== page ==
Yarde, Semmens, Lane, Howard, Piper, Brooke, Sammoutis
Given before an invited audience - regrettably small, probably because there was an important Nono concert at South Bank Centre - seven young composers with growing reputations seized the opportunities to play with their ideas on a full symphony orchestra.
This was a workshop learning event, so reviews of the individual short compositions would be inappropriate, save in general terms. With infinite always good-natured patience the LSO took on the challenge of deciphering and turning into sound scores of daunting complexity. They voiced comments freely, David Alberman as 'players feedback' with considerable wit; many of the points concerned playability and audibility of special effects, with a warning against excessive strings divisi.
The conductor François-Xavier Roth rehearsed meticulously and dispensed easily audible wisdom to all, entering into dialogue with the composers about intentions and feasibility. He broke the orchestra down into small sections and sub-sections, going over details meticulously until all were satisfied.
For we privileged listeners (for whom scores were made available) it was an object lesson in the unobtrusive skill which the musicians brought to bear on daunting demands, and they appeared relatively untired when, after Evis Sammoutis, the last of the seven to be subjected to analysis of his aims, had his piece Impacts dissected, reassembled and played through, Mr Roth thought it a nice idea to play all the other short works through again to round off the day. That was greatly welcome to those of us who had only been able to come in the evening.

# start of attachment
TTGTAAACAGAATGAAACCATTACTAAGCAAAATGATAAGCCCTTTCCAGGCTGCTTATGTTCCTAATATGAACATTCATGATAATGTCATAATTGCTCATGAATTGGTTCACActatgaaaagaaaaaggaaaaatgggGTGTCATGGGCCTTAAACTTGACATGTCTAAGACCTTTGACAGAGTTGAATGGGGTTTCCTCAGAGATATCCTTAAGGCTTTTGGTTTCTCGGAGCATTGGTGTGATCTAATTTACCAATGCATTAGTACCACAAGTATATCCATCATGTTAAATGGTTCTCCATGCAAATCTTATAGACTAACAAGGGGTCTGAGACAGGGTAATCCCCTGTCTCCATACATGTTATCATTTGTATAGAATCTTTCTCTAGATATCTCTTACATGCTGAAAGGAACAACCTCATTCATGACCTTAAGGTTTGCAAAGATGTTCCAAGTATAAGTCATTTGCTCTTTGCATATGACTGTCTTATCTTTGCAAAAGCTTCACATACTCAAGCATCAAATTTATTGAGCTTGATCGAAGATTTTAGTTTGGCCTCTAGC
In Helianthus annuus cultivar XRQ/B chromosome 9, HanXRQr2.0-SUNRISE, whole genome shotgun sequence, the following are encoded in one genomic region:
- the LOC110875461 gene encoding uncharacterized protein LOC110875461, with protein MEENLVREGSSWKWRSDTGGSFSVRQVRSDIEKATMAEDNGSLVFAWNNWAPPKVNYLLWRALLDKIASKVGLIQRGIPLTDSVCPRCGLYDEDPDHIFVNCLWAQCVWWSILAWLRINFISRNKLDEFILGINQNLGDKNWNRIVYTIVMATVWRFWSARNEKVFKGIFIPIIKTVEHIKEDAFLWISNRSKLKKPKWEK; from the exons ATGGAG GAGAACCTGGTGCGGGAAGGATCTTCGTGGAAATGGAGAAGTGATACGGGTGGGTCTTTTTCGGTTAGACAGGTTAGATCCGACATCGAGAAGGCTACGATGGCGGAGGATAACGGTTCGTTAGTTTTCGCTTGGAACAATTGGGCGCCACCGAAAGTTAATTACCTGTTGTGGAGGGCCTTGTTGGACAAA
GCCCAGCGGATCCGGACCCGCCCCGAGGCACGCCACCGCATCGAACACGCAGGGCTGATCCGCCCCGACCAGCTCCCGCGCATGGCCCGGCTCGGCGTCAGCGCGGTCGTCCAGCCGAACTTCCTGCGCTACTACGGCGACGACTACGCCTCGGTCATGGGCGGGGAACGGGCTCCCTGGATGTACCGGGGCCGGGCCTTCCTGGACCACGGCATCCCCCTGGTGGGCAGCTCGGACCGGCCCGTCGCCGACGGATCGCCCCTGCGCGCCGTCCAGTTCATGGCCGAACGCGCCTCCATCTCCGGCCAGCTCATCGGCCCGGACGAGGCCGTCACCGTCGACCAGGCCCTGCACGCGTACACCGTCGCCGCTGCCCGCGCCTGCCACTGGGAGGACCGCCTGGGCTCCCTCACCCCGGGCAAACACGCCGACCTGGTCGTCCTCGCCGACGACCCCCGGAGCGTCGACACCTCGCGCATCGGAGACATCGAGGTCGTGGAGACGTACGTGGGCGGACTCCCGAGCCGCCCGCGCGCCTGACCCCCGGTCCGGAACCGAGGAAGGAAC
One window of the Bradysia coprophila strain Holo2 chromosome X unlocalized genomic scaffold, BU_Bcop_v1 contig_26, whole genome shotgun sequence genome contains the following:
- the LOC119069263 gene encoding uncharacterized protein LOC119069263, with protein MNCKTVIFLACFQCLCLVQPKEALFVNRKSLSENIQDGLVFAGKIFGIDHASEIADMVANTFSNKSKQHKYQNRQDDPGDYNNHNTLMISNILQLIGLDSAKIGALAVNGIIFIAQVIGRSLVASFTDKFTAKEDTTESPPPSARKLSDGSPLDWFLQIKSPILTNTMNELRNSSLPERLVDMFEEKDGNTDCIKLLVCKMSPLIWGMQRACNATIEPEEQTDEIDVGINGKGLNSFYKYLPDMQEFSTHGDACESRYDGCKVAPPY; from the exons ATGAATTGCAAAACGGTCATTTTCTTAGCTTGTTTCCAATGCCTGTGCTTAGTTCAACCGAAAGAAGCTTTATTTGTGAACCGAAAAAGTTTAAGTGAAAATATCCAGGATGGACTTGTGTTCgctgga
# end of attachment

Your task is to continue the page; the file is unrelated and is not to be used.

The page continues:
Noteworthy was the wide range of disparate objectives and idioms, each briefly explained by their composers in a few introductory words; all of them finding the LSO completely unfazed. There were inspirations from computer imagery (Tom Lane's Pixel); Charles Piper's Sketches, tansforming, expanding and contracting a single line; dreams (Elspeth Brooke's dramatic Lagoon, with crocodiles snapping at the side of her boat), and an ambitious kaleidoscope of heterophony, timbre and harmony in the Impacts of Evis Sammoutis' way with the orchestra.
An admirable project, and I am sure these composers - will be heard much of in years to come, as maybe too some of tonight's music, recycled perhaps? Educational events can be as entertaining as many a concert, and we were grateful to another MP reviewer for freeing us from the inauguration of the Nono festival to spend so rewarding an evening at LSO St Luke's.
Peter Grahame Woolf